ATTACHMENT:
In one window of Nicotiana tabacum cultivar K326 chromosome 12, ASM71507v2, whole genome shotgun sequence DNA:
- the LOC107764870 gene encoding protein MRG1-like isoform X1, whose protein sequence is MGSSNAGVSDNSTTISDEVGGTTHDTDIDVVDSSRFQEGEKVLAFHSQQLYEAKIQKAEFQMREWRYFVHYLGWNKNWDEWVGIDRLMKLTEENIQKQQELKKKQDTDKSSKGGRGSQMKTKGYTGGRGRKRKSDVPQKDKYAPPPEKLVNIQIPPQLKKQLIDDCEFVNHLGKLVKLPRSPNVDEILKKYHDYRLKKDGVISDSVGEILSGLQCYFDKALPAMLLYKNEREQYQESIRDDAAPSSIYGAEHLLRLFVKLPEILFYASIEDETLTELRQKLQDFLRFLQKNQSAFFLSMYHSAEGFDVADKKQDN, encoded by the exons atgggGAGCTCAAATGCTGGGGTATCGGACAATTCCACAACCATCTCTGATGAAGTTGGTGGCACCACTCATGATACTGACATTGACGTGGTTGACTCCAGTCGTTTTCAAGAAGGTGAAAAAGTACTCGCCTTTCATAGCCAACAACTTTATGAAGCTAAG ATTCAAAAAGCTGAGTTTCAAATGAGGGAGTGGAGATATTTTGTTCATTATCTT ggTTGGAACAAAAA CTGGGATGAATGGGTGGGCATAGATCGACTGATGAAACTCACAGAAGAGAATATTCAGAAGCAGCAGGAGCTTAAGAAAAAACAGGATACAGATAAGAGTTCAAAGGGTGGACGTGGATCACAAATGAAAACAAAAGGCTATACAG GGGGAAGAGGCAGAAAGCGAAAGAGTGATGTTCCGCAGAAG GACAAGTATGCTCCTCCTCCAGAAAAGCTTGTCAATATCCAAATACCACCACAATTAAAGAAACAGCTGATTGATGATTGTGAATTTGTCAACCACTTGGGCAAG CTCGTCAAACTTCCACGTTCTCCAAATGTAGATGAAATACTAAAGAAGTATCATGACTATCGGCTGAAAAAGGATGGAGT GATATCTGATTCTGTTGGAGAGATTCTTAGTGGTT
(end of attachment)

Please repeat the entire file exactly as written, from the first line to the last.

In one window of Nicotiana tabacum cultivar K326 chromosome 12, ASM71507v2, whole genome shotgun sequence DNA:
- the LOC107764870 gene encoding protein MRG1-like isoform X1, whose protein sequence is MGSSNAGVSDNSTTISDEVGGTTHDTDIDVVDSSRFQEGEKVLAFHSQQLYEAKIQKAEFQMREWRYFVHYLGWNKNWDEWVGIDRLMKLTEENIQKQQELKKKQDTDKSSKGGRGSQMKTKGYTGGRGRKRKSDVPQKDKYAPPPEKLVNIQIPPQLKKQLIDDCEFVNHLGKLVKLPRSPNVDEILKKYHDYRLKKDGVISDSVGEILSGLQCYFDKALPAMLLYKNEREQYQESIRDDAAPSSIYGAEHLLRLFVKLPEILFYASIEDETLTELRQKLQDFLRFLQKNQSAFFLSMYHSAEGFDVADKKQDN, encoded by the exons atgggGAGCTCAAATGCTGGGGTATCGGACAATTCCACAACCATCTCTGATGAAGTTGGTGGCACCACTCATGATACTGACATTGACGTGGTTGACTCCAGTCGTTTTCAAGAAGGTGAAAAAGTACTCGCCTTTCATAGCCAACAACTTTATGAAGCTAAG ATTCAAAAAGCTGAGTTTCAAATGAGGGAGTGGAGATATTTTGTTCATTATCTT ggTTGGAACAAAAA CTGGGATGAATGGGTGGGCATAGATCGACTGATGAAACTCACAGAAGAGAATATTCAGAAGCAGCAGGAGCTTAAGAAAAAACAGGATACAGATAAGAGTTCAAAGGGTGGACGTGGATCACAAATGAAAACAAAAGGCTATACAG GGGGAAGAGGCAGAAAGCGAAAGAGTGATGTTCCGCAGAAG GACAAGTATGCTCCTCCTCCAGAAAAGCTTGTCAATATCCAAATACCACCACAATTAAAGAAACAGCTGATTGATGATTGTGAATTTGTCAACCACTTGGGCAAG CTCGTCAAACTTCCACGTTCTCCAAATGTAGATGAAATACTAAAGAAGTATCATGACTATCGGCTGAAAAAGGATGGAGT GATATCTGATTCTGTTGGAGAGATTCTTAGTGGTT